Hi I'm just confused on how to to use Abstract class and Virtual. Can't seem to find any difference between them and what are some scenarios where in it's applicable to use abstract or virtual.

4 Answers 4


Practically speaking, there isn't much difference. Don't worry about it too much. I tend to use abstract more often.

long version
The difference has historically been quite subtle.

  • Both virtual and abtract classes allow you to extend the class (i.e. create child classes that inherit non-private methods and variables)
  • A virtual class can be instantiated directly, whereas an abstract class cannot
  • Both virtual and abstract classes can contain virtual methods (virtual methods can have a default implementation that is inherited by child classes, whereas abstract methods can only be signatures, and must be implemented in child classes)
  • Only abstract classes may contain abstract methods

In practice, I haven't seen much practical difference between the two. The abstract and virtual modifiers, in my mind, are more important for methods (as opposed to classes).

If you're going to use a class that's either abstract or virtual, I've found that I'm more likely to be using that class as more of a contract (i.e. when you use this class, we guarantee that variables a, b, and c will be available for use, along with methods x, y, and z), rather than a specialization that is used apart, distinctly, from its parent class.

This mostly comes down to the philosophy of object-oriented design that I have learned as part of my professional career. To put it into a single sentence: If you're relying on something having a specific implementation (i.e. you need to use a square or a rectangle instead of a more general parallelogram), then you can probably improve your solution.

The general idea is that by relying on contracts rather than implementations, your code is more resistant to change. Put another way, by relying on contracts, a change to a specific implementation of that contract is contained to one or two classes (as opposed to making a change in one class ending up requiring a change to many other classes).

So for that goal (relying on a contract more than an implementation), I find myself using abstract classes more often because I tend to want the consumers of my code to use specific, specialized implementations (to suit the task at hand) rather than a general "catch-all" implementation. To that end, abstract, with it's inability to be directly constructed, is more useful to me.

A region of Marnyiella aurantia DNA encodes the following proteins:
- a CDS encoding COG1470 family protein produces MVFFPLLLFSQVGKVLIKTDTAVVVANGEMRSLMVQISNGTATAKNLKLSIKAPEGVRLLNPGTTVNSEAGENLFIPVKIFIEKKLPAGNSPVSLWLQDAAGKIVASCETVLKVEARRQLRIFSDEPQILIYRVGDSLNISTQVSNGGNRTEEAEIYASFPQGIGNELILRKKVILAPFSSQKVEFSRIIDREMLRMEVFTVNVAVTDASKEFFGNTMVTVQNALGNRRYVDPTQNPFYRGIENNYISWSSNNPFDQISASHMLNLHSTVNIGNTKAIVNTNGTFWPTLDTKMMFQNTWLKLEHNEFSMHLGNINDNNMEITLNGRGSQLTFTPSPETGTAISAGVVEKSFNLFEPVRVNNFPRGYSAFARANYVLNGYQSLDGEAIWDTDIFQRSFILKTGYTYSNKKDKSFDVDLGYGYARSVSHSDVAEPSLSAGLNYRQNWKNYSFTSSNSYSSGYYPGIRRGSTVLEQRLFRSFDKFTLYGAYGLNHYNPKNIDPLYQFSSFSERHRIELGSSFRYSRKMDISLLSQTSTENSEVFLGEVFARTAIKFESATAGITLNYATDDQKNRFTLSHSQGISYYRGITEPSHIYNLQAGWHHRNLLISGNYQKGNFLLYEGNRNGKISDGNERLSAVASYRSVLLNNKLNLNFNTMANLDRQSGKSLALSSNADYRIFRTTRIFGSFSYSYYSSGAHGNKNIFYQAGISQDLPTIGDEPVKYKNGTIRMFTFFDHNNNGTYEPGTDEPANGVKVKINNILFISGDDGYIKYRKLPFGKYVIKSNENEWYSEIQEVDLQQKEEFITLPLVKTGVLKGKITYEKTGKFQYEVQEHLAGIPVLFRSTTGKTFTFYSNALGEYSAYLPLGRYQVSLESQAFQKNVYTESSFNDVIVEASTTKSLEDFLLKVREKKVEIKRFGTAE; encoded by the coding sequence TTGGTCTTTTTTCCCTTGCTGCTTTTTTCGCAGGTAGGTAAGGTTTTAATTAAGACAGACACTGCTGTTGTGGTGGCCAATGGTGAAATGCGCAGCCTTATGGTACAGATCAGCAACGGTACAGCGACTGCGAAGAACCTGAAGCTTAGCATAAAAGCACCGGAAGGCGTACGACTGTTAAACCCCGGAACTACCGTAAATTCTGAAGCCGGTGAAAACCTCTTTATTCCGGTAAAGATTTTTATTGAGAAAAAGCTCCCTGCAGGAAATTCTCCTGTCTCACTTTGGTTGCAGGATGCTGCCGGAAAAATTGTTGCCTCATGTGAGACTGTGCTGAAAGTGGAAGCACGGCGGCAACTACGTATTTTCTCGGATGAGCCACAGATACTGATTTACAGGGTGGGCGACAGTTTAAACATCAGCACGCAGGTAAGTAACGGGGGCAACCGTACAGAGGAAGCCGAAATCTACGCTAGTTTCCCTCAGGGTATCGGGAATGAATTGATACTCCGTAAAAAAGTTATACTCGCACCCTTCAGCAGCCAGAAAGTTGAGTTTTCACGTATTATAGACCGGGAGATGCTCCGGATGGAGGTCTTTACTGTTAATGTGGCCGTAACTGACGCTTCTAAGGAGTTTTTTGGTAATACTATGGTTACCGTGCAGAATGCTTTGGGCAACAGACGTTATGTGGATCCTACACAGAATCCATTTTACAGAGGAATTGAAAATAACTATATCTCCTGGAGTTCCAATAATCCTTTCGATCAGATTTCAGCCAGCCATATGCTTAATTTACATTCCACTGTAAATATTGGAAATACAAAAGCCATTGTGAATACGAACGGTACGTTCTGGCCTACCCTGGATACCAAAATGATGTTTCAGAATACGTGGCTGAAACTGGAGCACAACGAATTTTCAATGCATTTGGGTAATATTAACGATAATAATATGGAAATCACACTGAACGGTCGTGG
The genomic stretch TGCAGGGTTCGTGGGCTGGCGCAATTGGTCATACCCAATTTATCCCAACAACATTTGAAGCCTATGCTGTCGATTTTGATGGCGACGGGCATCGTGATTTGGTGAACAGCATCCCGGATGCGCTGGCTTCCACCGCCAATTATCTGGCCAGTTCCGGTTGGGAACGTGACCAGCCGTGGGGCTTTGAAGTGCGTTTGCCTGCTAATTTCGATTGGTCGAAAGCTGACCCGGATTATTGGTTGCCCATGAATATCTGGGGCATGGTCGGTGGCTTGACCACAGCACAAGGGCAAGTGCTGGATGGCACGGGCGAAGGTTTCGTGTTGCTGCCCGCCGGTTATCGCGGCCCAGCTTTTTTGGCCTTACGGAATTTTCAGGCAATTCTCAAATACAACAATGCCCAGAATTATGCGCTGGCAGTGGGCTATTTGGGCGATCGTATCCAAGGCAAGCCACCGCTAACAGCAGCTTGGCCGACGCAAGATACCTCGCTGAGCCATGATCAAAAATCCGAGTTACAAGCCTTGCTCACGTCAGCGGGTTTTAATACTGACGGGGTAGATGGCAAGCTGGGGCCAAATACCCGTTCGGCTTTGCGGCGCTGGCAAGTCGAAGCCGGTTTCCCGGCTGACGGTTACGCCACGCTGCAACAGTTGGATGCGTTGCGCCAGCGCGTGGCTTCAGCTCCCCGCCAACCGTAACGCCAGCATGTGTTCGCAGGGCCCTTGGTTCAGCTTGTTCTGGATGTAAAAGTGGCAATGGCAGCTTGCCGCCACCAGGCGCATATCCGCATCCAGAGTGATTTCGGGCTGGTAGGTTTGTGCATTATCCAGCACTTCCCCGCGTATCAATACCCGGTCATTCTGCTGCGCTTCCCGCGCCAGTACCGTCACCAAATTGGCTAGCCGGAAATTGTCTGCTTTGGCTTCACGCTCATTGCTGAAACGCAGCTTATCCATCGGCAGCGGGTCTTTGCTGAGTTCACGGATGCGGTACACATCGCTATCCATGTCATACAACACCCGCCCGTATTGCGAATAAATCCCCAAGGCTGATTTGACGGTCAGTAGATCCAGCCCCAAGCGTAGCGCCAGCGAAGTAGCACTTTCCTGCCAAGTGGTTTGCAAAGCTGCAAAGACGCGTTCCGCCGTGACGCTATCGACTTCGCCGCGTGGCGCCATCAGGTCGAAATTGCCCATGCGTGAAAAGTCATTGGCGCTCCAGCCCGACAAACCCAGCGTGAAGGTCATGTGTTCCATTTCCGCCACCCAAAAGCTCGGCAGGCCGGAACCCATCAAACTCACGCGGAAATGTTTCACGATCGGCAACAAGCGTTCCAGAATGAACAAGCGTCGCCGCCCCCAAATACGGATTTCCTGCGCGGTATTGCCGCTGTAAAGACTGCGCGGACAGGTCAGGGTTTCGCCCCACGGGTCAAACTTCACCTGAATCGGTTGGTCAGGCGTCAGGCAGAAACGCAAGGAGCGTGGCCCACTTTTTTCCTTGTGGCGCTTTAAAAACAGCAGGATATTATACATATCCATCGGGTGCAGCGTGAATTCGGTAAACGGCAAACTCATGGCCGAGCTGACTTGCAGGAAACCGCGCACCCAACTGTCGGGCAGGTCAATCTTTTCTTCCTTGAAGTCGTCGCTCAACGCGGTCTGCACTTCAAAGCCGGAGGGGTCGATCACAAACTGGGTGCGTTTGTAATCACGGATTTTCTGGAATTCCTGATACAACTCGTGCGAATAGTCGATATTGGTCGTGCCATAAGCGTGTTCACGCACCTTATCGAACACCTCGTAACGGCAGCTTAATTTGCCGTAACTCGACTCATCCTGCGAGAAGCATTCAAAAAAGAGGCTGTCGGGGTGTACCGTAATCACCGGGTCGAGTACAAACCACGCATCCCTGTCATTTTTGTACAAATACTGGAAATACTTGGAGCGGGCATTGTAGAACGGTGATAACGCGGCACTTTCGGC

• 11
    "Both virtual and abstract classes can contain virtual or abstract methods" -- Nope, only abstract classes can contain abstract methods. The point of a virtual class is that it can operate without requiring subclassing.
    – sfdcfox
    Commented Feb 25, 2018 at 20:31
  • @sfdcfox duly noted, answer updated.
    – Derek F
    Commented Feb 25, 2018 at 20:36

Abstract classes allow you to define "partial" classes. They implement some sort of algorithm that can be used by other classes, but do not represent a full implementation by themselves. For example, my AWS example provides a class that handles calculating parameters, etc (over 200 lines of default functionality), but does not directly do anything with AWS; the remainder is handled by child classes to connect to a specific service. Note that abstract classes could be implemented by interfaces or helper classes, but make the code more compact and generally legible.

Virtual classes allow you to define "full" classes. They implement all of the necessary functionality to operate on their own, but can be extended by child classes in order to allow customization of its behavior. This is far less common in every day Apex Code than abstract classes, but is useful when you have large classes that provide tons of default functionality, but may require overriding just one or two methods. In Java, these are used all over the place, for example, a WindowAdapter that can listen to about a dozen events, but can have just one method overridden so the developer doesn't have to write implementations for all of the methods.

Unlike interfaces and abstract methods, virtual classes allow you to override just one single method if you want, without having to implement all of the methods. For example, a Trigger Handler factory might use a virtual class to provide default methods (e.g. beforeInsert, afterInsert, beforeUpdate...), but allow the developer to override just one method instead of a dozen.

  • Thank you for the example. Really helped a lot, things are getting clearer now.
    – imajmdf
    Commented Feb 25, 2018 at 20:53
  • 1
    If you want to do true unit testing on a class basis, rather than heavier tests that are more like integration tests (depending on other classes to do a lot of work), you might like to make the majority of your classes virtual and use virtual methods instead of static ones. That way, with an appropriate dependency injection mechanism (quite possible in Apex), you can isolate the class to be tested from other classes by mocking out those other classes (essentially overriding the various methods in the dependency classes).
    – Phil W
    Commented Mar 25, 2019 at 15:01

The Apex Class Definition resource from the Apex Developer Guide may provide some illumination.

In summary, virtual classes permits subclassing and method overriding. However, a virtual class does implement functionality itself and can be instantiated and used directly.

Conversely, abstract classes must be subclassed and have methods overridden to provide functionality. abstract classes cannot be instantiated or used themselves; they are more fully "abstract base classes".


I see that is quite an old thread, but I have some brief descriptions, which can be helpful for future use.


  • To create an interface we need to use interface keyword.
  • Interface can provide a layer of abstraction to your code.
  • Interface is an apex the class that can contain only method signature, as a result, the body of each method must be empty.
  • An apex class that is using the interface must implement all methods listed in the interface.